“Even assuming that the People’s possession extended to records held by an independent federal prosecutor, the People engaged in good-faith and diligent efforts to obtain relevant information from the USAO,” the filing goes on. “Moreover, the belated nature of the recent USAO productions is entirely a result of defendant’s own inexplicable and strategic delay in identifying perceived deficiencies.”

The district attorney’s office says they are prepared to document their prior discovery efforts during a March 25 hearing “and to explain why the adjournment already ordered” by Merchan “is more than sufficient time for both sides to review” the recently released Cohen materials.

Bragg claims his office more or less completed their due diligence on the relevant discovery materials “last summer” and chides the defense for not following up with them until early this month.

The state’s filing also dings Trump’s defense attorneys for waiting until January of this year to subpoena the U.S. Attorney’s Office and for agreeing “to repeated extensions of the return date.”

Trump, in his latest filing, has requested another hearing — to discuss discovery sanctions — and is still pushing for a dismissal of the indictment. The district attorney says none of that is necessary.

“Defendant’s motion for sanctions or dismissal based on the production of records from the USAO is meritless,” the government’s filing reads. “The People had no disclosure obligations at all under CPL 245.20 with respect to those records, which were not in our actual or constructive possession; and the People satisfied any obligation that might exist by diligently requesting records from the USAO relevant to the subject matter of this prosecution.”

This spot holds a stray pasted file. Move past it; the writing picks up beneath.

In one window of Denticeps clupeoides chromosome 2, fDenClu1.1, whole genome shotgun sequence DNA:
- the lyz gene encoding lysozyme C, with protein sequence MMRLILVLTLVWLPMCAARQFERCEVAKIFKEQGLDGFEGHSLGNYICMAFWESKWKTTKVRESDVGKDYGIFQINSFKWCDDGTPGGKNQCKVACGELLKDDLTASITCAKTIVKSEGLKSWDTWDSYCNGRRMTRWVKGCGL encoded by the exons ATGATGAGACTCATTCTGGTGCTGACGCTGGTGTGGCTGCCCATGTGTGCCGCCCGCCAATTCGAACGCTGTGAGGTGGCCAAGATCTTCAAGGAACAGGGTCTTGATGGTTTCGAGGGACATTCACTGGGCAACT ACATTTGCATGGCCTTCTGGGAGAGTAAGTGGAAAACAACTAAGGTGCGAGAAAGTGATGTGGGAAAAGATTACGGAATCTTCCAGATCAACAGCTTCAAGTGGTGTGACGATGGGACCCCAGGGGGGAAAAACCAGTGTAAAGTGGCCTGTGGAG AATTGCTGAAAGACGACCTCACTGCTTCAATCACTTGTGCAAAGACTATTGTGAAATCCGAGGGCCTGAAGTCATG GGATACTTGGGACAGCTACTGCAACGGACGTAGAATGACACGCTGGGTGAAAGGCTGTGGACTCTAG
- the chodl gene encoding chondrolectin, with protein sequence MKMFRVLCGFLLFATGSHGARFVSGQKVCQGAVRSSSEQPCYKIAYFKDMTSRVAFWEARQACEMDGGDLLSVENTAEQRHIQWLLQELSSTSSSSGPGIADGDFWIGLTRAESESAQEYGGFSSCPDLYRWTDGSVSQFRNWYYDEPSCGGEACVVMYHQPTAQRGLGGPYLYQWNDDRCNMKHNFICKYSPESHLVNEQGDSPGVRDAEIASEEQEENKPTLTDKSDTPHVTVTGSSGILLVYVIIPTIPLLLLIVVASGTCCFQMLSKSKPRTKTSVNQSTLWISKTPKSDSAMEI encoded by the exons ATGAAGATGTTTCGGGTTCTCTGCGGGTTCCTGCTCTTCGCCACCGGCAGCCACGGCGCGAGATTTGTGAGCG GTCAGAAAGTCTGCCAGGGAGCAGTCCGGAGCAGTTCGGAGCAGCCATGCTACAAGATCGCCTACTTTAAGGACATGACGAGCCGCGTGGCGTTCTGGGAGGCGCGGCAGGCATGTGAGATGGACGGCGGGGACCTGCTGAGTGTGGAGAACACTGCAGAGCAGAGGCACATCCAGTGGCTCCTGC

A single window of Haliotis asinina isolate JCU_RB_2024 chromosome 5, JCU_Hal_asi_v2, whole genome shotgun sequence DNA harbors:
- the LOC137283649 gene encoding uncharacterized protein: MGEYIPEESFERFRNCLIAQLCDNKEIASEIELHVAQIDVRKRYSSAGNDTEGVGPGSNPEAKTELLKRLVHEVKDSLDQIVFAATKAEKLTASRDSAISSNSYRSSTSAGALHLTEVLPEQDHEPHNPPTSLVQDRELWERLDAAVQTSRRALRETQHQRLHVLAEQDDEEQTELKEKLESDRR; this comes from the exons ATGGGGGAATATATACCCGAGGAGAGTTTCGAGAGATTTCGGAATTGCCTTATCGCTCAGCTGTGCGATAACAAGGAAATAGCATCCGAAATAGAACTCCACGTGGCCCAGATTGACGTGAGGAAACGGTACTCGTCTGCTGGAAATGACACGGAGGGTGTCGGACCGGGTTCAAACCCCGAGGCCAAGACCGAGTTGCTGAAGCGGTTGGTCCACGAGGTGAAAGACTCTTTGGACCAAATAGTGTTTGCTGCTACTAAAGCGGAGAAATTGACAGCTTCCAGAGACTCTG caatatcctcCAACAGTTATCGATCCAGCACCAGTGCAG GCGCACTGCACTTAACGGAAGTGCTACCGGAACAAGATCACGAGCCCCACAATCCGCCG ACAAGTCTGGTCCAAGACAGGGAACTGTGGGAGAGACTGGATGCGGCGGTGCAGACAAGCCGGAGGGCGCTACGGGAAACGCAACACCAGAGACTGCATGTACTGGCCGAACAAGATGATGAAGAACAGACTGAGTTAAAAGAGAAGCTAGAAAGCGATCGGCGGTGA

The district attorney also takes issue with the numbers being used to advance the defense’s claims of prosecutorial malfeasance.

While admitting the total amount of discovery materials is in excess of 170,000 “total pages,” Bragg’s office argues “it is more helpful to understand the production as containing 6,871 documents.”

The 30-day pause already granted in the case is more than enough time to get through the new documents, Bragg says.

“This volume of additional materials is not so excessive as to warrant any relief beyond the modest adjournment that this Court has already ordered,” the filing reads. “All of these materials are now available to defendant before trial and before any witness may testify. And the thirty-day adjournment ordered by this Court is more than enough time for defendant and the People to review the limited number of relevant, non-duplicative, non-cumulative materials in the USAO productions.”

In New York, the 45th president faces a 34-count felony indictment over allegedly falsified business records related to payments made to adult film star Stormy Daniels in 2016. Those charges against Trump marked the first time in U.S. history that a former president faced a criminal indictment. Now, Trump is battling back against four criminal indictments in three states and the District of Columbia.